Neutrino oscillations are a phenomenon of quantum mechanical nature, intrinsically connected to the question of neutrino mass. The neutrino was originally theorized by Wolfgang Pauli in 1931 to reconcile data on radioactive decay of neutrons with energy conservation. While the postulated neutrino had no mass, no electric charge, and essentially did not react with matter, its inclusion as an emitted particle balanced energy conservation—the observed energy range for the electron corresponded to the many ways in which the emitted proton, electron, and neutrino can share energy.
Scientists now know that there are three "flavors" of neutrinos (labeled after their leptonic companions): the electron neutrino, νe, the muon neutrino,νμ, and tau neutrino, ντ. Similarly, up quarks and down quarks, which make up neutrons and protons, each have two siblings. No one yet knows why two apparently useless copies of the "useful" particles exist.
Pauli calculated that for the neutrino to function as theorized, the upper limit on its mass must be less than 1 percent of the proton mass. Subsequent experiments derived an upper limit of 108 times the proton mass—thus, the neutrino would be virtually massless. This is somewhat puzzling because no basic principle such as gauge invariance prevents neutrino mass, as it does for photons. However, modern theories have ways to accommodate small but nonvanishing neutrino masses. Flavor oscillations of neutrinos traveling from a source to a detector provide a powerful experimental signature of such small masses.
The concept of oscillating neutrinos originated in the late 1960s with Bruno Pontecorvo and requires the introduction of quantum states, in particular those describing quarks and leptons participating in weak interactions. It is an empirical fact that the states describing down (d ) and its heavier sibling strange (s ) quarks of definite mass are not the states of definite quark flavor that participate in weak interactions. Mixtures of the d and s flavor states, quantified by the Cabibbo angle, are the relevant quark quantum states with definite mass. So, it is also expected that the neutrino quantum states of definite flavor that participate in the weak interactions by which neutrinos are created and detected are also admixtures of neutrino quantum states of definite mass. Conversely, a neutrino of definite mass does not have a definite flavor—it carries an admixture of flavors. For the simplified case of two neutrinos, the νμ and ντ flavor states are related to states ν1 and ν2 of mass m1 and m2 by where θ is the Cabibbo-like "mixing angle," a constant of nature whose value will hopefully be under-stood some day in the context of a theory beyond the Standard Model in which neutrinos have nonvanishing masses. A neutrino created, for instance in the weak decay of a charged pion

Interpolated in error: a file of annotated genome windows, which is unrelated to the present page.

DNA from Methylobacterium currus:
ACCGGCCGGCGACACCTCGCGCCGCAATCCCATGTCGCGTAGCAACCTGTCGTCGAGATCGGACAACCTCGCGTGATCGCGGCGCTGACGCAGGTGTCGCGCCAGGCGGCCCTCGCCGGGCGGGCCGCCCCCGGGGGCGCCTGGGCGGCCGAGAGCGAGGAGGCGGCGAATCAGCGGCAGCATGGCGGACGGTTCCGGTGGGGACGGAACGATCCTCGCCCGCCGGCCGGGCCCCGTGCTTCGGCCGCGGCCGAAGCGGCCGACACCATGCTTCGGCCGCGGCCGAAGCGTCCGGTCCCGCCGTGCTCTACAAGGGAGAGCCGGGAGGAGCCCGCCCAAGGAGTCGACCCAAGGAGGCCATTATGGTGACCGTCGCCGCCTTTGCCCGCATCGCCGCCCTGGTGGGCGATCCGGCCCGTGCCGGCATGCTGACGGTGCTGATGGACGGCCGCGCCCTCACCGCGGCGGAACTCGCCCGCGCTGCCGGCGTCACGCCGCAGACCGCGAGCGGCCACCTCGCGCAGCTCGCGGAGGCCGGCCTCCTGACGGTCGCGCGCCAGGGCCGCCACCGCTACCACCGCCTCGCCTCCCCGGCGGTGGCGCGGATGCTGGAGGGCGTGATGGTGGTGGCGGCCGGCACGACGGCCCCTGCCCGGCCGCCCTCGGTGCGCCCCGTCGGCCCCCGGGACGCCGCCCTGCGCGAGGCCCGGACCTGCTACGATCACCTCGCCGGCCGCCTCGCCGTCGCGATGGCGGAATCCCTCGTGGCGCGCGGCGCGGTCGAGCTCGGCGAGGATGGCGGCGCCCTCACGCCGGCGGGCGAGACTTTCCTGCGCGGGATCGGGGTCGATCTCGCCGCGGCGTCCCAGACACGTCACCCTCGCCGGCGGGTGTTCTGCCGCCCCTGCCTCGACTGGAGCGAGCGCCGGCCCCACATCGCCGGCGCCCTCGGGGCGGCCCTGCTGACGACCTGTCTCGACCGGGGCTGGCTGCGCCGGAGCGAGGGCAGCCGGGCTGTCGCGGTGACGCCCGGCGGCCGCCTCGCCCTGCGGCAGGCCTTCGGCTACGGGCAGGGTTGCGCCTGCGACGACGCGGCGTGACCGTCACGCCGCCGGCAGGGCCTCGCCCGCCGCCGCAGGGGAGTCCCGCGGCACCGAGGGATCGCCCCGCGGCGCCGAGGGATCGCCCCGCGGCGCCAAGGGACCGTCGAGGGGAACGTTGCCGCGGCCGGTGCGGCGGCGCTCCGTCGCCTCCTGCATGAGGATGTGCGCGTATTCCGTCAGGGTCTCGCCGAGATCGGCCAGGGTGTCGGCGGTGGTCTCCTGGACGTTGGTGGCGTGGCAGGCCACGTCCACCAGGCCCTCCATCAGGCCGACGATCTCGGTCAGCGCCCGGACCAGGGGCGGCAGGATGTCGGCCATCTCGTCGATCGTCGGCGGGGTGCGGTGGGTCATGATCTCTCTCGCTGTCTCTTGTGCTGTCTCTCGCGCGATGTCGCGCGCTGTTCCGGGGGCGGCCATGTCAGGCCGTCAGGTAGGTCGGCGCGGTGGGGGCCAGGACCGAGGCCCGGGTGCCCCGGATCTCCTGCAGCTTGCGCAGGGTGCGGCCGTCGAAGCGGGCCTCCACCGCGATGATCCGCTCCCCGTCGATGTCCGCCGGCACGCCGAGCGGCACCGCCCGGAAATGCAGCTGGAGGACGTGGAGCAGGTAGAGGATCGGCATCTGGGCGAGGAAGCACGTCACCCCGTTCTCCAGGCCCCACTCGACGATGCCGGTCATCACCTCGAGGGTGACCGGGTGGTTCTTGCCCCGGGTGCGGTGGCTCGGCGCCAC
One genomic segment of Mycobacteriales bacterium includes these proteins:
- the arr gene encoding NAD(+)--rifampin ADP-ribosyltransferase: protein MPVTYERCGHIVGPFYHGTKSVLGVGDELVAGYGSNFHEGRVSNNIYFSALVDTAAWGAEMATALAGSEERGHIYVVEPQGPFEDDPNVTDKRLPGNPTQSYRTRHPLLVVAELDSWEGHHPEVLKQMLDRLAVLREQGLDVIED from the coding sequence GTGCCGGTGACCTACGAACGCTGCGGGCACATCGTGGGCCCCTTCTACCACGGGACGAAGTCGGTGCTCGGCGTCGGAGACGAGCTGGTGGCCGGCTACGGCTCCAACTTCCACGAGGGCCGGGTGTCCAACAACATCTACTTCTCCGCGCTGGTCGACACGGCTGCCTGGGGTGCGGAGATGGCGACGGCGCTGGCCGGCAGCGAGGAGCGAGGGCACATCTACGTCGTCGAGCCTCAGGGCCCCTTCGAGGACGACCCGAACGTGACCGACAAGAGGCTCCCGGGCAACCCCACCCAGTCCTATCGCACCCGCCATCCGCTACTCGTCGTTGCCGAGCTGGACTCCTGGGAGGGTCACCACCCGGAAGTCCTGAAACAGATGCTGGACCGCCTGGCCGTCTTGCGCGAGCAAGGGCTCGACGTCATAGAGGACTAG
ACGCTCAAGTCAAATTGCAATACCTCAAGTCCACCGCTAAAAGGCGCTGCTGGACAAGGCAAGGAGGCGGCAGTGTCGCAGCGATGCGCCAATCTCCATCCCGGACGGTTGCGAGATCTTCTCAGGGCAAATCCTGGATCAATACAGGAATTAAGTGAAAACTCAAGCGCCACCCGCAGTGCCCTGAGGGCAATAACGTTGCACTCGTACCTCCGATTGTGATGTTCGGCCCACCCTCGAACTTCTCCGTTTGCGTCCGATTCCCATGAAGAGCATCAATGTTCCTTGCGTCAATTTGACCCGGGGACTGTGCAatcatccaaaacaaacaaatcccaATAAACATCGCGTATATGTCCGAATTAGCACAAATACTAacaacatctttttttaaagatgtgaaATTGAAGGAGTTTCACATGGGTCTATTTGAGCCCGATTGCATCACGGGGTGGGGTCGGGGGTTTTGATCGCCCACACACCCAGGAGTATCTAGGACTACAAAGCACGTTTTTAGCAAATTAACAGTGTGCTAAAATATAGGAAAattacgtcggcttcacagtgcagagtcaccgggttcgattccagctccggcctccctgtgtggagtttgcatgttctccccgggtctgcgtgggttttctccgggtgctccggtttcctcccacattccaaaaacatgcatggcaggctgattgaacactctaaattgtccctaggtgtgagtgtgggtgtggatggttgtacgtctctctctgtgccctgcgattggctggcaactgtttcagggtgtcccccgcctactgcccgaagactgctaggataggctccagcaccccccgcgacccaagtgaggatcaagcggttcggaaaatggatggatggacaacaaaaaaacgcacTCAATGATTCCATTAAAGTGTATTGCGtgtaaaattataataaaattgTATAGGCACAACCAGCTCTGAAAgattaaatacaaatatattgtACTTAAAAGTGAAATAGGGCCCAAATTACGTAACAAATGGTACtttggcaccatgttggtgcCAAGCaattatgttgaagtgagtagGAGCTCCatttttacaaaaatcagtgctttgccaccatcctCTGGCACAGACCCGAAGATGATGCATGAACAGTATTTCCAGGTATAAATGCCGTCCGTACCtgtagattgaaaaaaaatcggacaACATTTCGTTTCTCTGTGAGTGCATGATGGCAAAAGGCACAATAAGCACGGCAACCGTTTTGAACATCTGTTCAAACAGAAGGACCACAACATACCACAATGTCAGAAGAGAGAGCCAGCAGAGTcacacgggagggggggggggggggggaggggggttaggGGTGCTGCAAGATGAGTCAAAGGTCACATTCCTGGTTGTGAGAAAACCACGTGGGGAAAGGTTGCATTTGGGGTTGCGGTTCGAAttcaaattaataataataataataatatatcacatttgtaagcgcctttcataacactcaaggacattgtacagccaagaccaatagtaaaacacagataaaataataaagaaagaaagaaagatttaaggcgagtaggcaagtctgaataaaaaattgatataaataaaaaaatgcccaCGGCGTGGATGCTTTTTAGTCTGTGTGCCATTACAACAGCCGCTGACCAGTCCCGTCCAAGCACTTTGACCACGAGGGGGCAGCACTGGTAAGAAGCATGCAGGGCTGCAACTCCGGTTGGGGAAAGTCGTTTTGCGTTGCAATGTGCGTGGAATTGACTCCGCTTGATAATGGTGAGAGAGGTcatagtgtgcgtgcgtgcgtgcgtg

pion → muon + neutrino, is born in the pure flavor state νμ. This is the meaning of the statement that "the flavor states participate in the weak interaction." This state is a superposition of the ν1 and ν2 mass states and their admixture is described by the above equation. The propagation of these mixed states is described by the Schrödinger equation; their interference causes the probability of detecting a particular flavor to change with the distance traveled by the neutrino. In other words, because the ν1 and ν2 states slightly differ in mass, the flavor admixture of the states fluctuates back and forth as the neutrino propagates through space. For instance, for a neutrino born as a νμ, the probability P that it will be observed as a ντ after traveling a distance L has a sinusoidal (i.e., oscillating) dependence on Δm2L/E , where is the mass-squared difference and E is the neutrino energy: The probability that a is observed at L is This is illustrated in Figure 1. The appearance of tauneutrinos in a beam of muon-neutrinos, or the disappearance of muon-neutrinos, are thus signatures that neutrinos have different masses. Conversely, massless neutrinos do not oscillate because all Δm2values vanish.
Examples of experimental evidence for neutrino oscillations include
- A deficit of electron neutrinos born in nuclear processes that make the sun shine has been observed in several deep-underground detectors. Recently, by combining data from experiments in Japan and Canada, the first evidence has been produced that the missing electron neutrinos have indeed transformed into muon neutrinos and tau neutrinos.
- Cosmic rays interacting with the nitrogen and oxygen in the Earth's atmosphere at an average height of 20 kilometers produce pions that decay
FIGURE 1into muon neutrinos. The observed neutrino flux agrees with relatively straightforward computations. However, for neutrinos produced by exactly the same mechanism on the other side of the Earth, a deficit of neutrinos of muon flavor relative to expectations is observed after they travel roughly 10,000 meters through the Earth. (Because they only participate in the weak interaction, atmospheric neutrinos penetrate the Earth with no attenuation.) There is mounting evidence that they have oscillated into tau neutrinos. The accumulated evidence for neutrino oscillations is summarized in Figure 2.
The quest for precise information on neutrino masses and mixings has only just begun. There are plans on three continents to shoot accelerator beams of neutrinos to underground detectors over baselines of hundreds or even thousands of kilometers. One such experiment has already produced supporting evidence for oscillations of atmospheric neutrinos by observing a beam produced at a laboratory in Tsukuba, Japan at the SuperKamiokande detector, 250 kilometers away.
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